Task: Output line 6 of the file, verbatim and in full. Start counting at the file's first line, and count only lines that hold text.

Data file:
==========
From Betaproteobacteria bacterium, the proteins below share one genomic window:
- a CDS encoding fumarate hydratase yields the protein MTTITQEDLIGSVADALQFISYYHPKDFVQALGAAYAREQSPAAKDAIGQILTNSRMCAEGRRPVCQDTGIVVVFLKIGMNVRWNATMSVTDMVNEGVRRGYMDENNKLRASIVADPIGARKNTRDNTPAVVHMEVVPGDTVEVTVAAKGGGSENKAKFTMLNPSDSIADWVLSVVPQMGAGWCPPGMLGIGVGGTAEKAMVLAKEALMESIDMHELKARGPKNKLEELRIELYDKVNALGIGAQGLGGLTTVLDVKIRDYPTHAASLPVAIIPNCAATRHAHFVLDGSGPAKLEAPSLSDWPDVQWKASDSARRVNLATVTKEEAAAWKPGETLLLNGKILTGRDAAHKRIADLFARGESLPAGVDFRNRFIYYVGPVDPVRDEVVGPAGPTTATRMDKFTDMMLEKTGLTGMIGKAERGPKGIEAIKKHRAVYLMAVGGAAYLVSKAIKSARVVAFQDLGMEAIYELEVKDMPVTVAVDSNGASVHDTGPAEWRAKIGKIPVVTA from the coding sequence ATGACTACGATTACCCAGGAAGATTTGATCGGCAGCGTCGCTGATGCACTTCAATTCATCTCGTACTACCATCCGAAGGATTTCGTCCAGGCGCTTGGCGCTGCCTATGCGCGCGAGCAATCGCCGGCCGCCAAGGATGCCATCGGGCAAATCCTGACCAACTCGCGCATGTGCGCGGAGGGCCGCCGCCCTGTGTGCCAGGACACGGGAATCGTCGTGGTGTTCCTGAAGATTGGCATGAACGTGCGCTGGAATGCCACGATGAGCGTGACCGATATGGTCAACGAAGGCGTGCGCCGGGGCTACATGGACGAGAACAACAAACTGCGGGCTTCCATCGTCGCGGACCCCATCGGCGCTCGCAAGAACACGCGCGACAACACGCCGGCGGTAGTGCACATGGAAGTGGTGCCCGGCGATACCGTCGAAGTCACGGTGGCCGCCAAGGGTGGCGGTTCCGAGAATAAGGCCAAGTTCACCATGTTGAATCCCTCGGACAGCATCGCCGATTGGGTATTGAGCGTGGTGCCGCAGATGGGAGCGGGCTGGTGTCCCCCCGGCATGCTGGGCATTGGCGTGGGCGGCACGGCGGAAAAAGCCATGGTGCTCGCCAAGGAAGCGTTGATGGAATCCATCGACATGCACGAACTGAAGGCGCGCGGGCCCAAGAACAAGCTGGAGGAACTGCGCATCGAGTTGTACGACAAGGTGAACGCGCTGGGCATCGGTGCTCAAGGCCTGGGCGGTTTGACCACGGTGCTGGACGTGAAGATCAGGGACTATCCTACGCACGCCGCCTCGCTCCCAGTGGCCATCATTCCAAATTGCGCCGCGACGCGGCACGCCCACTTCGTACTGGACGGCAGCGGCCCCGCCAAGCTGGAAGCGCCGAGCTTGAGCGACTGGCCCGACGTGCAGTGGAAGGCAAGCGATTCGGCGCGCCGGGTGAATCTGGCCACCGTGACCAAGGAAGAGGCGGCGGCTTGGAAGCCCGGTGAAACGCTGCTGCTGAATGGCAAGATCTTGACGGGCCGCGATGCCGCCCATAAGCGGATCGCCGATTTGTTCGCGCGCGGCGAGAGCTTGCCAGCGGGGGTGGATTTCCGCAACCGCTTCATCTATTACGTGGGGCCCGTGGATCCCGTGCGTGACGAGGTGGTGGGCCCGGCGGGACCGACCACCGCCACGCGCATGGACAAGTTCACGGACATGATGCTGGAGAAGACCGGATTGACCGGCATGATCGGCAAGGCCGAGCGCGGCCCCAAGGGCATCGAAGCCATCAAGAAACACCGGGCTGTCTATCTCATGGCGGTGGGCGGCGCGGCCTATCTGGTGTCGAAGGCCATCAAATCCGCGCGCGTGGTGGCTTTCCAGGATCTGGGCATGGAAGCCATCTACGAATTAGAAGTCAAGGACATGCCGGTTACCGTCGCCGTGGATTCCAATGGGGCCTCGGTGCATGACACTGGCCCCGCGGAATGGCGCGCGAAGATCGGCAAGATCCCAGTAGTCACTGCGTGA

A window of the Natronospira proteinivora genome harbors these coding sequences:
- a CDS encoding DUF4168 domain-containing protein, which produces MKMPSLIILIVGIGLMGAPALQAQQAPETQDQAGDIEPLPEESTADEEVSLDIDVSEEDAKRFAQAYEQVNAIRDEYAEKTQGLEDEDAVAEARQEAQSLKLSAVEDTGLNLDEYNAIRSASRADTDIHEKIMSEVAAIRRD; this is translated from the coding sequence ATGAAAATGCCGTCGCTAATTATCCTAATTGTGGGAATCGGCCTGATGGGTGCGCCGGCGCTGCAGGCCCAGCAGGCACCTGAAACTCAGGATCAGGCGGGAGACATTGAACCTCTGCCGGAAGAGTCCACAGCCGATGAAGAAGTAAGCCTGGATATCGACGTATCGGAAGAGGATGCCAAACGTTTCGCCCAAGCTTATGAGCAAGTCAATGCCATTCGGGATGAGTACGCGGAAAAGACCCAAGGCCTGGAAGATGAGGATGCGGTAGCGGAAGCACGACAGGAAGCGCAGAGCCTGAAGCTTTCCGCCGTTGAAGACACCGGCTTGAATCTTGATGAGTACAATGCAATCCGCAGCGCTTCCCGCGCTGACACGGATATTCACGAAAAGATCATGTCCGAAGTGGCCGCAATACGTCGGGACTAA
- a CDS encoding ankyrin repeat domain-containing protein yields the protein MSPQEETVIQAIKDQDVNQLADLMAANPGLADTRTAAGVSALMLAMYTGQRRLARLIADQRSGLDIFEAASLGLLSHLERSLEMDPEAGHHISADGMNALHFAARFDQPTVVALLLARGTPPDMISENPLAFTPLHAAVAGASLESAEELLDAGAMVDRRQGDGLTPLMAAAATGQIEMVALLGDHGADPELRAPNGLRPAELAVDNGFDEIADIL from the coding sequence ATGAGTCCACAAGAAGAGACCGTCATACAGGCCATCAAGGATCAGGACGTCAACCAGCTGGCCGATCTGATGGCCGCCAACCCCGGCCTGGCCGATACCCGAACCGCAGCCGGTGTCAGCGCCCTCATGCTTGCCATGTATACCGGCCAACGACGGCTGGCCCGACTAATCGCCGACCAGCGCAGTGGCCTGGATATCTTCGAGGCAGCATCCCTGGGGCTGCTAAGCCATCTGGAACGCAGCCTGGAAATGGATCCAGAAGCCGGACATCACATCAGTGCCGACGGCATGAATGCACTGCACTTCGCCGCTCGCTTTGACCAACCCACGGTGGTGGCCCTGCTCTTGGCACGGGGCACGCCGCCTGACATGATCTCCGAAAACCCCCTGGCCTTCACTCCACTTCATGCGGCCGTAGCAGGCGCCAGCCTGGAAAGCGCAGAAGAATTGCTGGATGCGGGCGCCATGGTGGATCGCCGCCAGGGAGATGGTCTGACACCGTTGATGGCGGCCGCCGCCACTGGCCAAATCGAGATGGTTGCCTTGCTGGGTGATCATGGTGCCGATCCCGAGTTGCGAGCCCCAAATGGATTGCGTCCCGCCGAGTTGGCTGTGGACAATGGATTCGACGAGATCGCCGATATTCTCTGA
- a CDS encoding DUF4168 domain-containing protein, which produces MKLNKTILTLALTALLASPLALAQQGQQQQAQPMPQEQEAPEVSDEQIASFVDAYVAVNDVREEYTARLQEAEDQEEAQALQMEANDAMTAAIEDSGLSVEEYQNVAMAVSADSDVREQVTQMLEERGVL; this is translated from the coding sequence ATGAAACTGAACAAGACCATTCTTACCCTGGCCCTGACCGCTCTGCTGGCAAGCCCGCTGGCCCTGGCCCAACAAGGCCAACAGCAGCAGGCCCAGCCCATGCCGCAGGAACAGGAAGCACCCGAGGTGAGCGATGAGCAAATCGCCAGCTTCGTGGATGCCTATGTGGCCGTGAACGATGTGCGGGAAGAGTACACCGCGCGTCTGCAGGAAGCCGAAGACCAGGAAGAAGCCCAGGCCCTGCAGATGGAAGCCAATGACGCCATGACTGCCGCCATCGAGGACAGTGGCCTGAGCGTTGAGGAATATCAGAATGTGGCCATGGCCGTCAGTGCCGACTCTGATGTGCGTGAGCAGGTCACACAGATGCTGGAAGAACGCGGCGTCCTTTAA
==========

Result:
- a CDS encoding DUF4168 domain-containing protein, which produces MKLNKTILTLALTALLASPLALAQQGQQQQAQPMPQEQEAPEVSDEQIASFVDAYVAVNDVREEYTARLQEAEDQEEAQALQMEANDAMTAAIEDSGLSVEEYQNVAMAVSADSDVREQVTQMLEERGVL; this is translated from the coding sequence ATGAAACTGAACAAGACCATTCTTACCCTGGCCCTGACCGCTCTGCTGGCAAGCCCGCTGGCCCTGGCCCAACAAGGCCAACAGCAGCAGGCCCAGCCCATGCCGCAGGAACAGGAAGCACCCGAGGTGAGCGATGAGCAAATCGCCAGCTTCGTGGATGCCTATGTGGCCGTGAACGATGTGCGGGAAGAGTACACCGCGCGTCTGCAGGAAGCCGAAGACCAGGAAGAAGCCCAGGCCCTGCAGATGGAAGCCAATGACGCCATGACTGCCGCCATCGAGGACAGTGGCCTGAGCGTTGAGGAATATCAGAATGTGGCCATGGCCGTCAGTGCCGACTCTGATGTGCGTGAGCAGGTCACACAGATGCTGGAAGAACGCGGCGTCCTTTAA